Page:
Number 1: Christmas Tree. Besides the manger scene, there is not a better known symbol of Christmas than the Christmas tree. Trees around the United States are fully decked out in lights, ornaments, and a star on top, waiting for Santa to come and fill the underneath with presents for the entire family.

Whether your favorite Christmas tradition made our list or not, the most important thing to remember this holiday season is to make cherished memories with your loved ones. Celebrate deep-rooted traditions and continue to create new holiday traditions to share with your family and friends.

- Thomas Easterday is the Director of Marketing for Letter By Santa. Create a new tradition with your children by ordering a memorable letter from Santa Claus. For more information about Letter by Santa please visit

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The Legend of Santa Claus
By J Gardener

OK-it's that time of year, again, when you're no longer The Most Influential Adult in your kids' eyes. You've been replaced, at least temporarily, by The Fat Man, The Jolly One, The Old White Beard, himself. In some ways, it's actually a good thing, because as Christmas approaches, you find it a little easier to enforce your rules and affect some unexpectedly good behavior:

"You better watch out, you better not cry, you better not pout, I'm tellin' you why…"

That song alone can shut down a five-year-old's tantrum faster than cotton candy. You even find yourself, at times, wishing that Christmas would come around, at least once a month. Who's the genius that invented this guy?

He's only part invention, and you've probably heard this at some point in your life, but chances are, you've forgotten.

The modern version of Santa Claus can trace his lineage back to Bishop Nicholas of Smyrna-in what is now Turkey-who lived in the late 3rd century, AD. Legend has it that he was very wealthy, and dedicated to helping the poor, especially poor children. Supposedly, he often tossed toys and gifts in through the windows of their homes. After his death, he was named by the church as the patron saint of children and seafarers. St. Nicholas's name day is in December, and in Europe during the Middle Ages, he came to be associated with the Christmas season, and with bringing gifts to children.

In the early versions of his legend, he wore red bishop's robes, and rode through the sky on a horse, often accompanied by an elf named Black Peter, whose task was to punish bad children.

In the Netherlands, St. Nicholas's name was shortened to Sinter Klaas, a name brought to the Dutch settlements of New York in the 17th century. Author Washington Irving, in his 1809 "History Of New York" described the Dutch version of the saint, but it was undoubtedly Clement Clarke Moore's 1823 poem, "A Visit From Saint Nicholas" (commonly known as "Twas The Night Before Christmas") that cemented the relationship of the "jolly old elf" with Christmas Eve. It was also the first time the Big Guy's reindeer, and his use of the chimney as his entrance, were mentioned in print.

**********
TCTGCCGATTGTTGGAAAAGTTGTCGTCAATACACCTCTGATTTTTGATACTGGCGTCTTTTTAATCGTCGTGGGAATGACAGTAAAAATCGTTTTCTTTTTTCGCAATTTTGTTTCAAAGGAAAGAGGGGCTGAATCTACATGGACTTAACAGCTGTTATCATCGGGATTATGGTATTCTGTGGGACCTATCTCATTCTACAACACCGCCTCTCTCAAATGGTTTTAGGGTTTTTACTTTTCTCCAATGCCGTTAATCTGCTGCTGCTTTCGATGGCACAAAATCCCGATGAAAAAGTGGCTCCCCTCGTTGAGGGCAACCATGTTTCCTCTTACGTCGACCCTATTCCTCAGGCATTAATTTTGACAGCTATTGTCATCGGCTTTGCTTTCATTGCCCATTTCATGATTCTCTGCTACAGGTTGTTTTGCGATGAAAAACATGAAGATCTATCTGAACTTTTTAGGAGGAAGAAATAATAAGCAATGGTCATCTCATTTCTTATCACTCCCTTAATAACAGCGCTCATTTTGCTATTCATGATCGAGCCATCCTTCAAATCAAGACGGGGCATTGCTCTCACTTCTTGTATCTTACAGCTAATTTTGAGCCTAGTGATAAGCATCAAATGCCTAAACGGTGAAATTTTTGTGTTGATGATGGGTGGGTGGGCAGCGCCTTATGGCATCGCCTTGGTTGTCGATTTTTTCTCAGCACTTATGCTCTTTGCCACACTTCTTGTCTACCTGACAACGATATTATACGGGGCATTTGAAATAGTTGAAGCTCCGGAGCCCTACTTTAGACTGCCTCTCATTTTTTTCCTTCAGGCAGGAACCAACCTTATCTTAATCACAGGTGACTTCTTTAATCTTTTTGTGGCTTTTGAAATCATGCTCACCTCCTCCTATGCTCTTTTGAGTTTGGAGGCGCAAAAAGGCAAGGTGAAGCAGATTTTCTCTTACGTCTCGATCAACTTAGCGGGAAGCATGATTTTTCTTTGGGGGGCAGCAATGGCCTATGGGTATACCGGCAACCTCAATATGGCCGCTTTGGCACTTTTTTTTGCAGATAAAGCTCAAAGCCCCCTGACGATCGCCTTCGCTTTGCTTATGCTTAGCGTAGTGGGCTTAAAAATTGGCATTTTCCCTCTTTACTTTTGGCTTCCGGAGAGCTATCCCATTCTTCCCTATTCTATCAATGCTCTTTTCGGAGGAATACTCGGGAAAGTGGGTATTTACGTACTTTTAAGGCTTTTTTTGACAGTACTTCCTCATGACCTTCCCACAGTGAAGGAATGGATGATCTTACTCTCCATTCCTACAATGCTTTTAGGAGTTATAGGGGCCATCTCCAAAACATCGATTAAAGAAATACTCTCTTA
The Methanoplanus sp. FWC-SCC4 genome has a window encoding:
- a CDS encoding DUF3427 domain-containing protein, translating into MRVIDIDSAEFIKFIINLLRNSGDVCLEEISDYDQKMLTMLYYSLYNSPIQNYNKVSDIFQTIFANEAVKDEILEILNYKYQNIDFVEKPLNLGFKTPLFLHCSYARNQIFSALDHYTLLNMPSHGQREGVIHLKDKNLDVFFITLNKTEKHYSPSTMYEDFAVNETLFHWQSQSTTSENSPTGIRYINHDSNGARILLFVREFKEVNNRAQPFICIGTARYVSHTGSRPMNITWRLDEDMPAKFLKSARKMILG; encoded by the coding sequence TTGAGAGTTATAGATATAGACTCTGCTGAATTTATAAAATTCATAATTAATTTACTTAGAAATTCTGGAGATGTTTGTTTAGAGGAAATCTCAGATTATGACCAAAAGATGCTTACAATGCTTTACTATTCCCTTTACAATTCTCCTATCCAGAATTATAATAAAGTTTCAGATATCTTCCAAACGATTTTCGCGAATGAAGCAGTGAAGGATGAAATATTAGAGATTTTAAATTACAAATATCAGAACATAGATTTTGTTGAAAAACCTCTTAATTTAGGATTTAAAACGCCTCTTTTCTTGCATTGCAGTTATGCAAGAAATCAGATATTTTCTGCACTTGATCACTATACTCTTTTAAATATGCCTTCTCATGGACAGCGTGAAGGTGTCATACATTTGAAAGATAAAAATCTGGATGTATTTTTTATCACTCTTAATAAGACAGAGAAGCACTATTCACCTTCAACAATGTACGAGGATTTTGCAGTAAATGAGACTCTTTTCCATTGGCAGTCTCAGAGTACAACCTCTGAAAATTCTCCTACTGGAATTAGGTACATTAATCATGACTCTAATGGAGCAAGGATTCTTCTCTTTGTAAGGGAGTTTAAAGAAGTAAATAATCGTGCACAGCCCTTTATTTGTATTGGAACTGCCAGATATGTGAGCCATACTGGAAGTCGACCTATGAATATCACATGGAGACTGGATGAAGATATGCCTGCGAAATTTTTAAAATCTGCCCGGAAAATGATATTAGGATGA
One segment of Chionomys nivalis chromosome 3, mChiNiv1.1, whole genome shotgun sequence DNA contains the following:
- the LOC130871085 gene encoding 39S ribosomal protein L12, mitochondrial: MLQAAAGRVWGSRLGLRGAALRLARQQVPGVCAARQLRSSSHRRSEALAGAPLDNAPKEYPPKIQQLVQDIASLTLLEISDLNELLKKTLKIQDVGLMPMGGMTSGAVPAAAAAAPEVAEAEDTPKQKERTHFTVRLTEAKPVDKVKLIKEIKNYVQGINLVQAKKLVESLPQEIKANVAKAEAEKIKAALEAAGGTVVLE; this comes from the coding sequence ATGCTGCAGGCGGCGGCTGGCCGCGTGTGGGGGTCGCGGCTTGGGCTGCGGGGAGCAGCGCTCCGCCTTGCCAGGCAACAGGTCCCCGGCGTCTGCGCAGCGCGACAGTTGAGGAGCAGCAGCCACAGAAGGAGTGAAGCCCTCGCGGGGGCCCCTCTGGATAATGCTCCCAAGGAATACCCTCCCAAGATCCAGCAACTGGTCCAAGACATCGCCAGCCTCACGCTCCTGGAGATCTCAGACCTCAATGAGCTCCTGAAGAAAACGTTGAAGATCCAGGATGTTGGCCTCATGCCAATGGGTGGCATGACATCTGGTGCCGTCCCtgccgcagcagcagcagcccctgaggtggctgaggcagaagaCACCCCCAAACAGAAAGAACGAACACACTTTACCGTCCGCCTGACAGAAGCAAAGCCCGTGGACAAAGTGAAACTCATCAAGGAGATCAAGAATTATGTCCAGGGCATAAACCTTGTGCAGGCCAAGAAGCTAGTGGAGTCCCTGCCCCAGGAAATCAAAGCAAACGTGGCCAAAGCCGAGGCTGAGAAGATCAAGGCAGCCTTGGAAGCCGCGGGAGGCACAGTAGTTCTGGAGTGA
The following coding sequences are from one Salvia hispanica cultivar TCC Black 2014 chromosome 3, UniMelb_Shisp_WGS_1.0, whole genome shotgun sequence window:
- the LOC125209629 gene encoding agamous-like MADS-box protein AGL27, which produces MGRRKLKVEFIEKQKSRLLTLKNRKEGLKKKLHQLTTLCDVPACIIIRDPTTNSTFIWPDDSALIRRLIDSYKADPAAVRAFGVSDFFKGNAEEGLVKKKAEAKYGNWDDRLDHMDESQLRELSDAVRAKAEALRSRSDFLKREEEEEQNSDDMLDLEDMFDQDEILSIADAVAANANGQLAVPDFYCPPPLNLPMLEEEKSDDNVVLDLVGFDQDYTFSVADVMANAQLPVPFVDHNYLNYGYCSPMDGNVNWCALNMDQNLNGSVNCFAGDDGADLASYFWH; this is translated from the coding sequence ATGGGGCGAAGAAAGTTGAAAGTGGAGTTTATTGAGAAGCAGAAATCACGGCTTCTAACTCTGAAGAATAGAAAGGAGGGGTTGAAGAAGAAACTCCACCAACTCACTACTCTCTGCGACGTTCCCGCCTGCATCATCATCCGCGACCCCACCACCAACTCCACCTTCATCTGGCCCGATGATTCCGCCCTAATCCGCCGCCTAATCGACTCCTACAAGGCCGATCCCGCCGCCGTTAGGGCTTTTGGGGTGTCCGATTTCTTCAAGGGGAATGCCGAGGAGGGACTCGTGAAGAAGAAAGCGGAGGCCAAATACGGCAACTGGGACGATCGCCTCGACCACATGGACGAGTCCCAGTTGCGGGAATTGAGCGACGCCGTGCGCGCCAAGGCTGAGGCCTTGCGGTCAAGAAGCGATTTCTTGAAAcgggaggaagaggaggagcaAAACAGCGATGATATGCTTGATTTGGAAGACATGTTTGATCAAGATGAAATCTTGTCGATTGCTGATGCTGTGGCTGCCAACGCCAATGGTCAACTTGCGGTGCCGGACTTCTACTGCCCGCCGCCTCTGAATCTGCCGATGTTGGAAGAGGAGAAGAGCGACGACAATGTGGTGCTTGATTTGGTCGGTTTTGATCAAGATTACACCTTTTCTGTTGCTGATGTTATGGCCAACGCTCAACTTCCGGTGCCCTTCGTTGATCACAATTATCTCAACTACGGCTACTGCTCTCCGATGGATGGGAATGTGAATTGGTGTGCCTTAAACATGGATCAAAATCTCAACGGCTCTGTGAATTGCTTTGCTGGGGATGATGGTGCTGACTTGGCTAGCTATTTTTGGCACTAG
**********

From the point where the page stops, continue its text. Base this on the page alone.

From the 1860's through the 1890's, illustrator Thomas Nast produced a series of illustrations of St. Nick for Harper's Magazine, which included details such as Santa's workshop, the elves who made toys, and Santa's "list" of children who'd been naughty and nice.

Our modern Santa was certainly "born" in the series of illustrations used by the Coca-Cola Company, beginning in the 1930's. Along the way, someone ingeniously decided that Santa lived in a remote, nearly inaccesible location, the North Pole, presumably to discourage inquisitive children from persuading their parents to take them for a visit.

It's always a bittersweet moment for parents, when they realize that their children no longer believe in Santa Claus. But every parent's dirty secret is that it's not just a moment about lost innocence and growing up too fast. It's also a moment that presents a new challenge:

"Oh no. Now what can I use to get them to behave?"

Brought to you by Imaginary Greetings, a regular contributor of valuable family oriented content. Learn how to truly light up your child's eyes this holiday season like never before with a personalized phone call from Santa.

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Keep Your Dog Safe During The Winter Holidays

It's the most wonderful time of the year for people, but not dogs. Thousands of our furry friends end up lost, injured or sick during the winter holidays. Take a few moments to learn how you can easily make this holiday season a safe and happy one for dogs and puppies.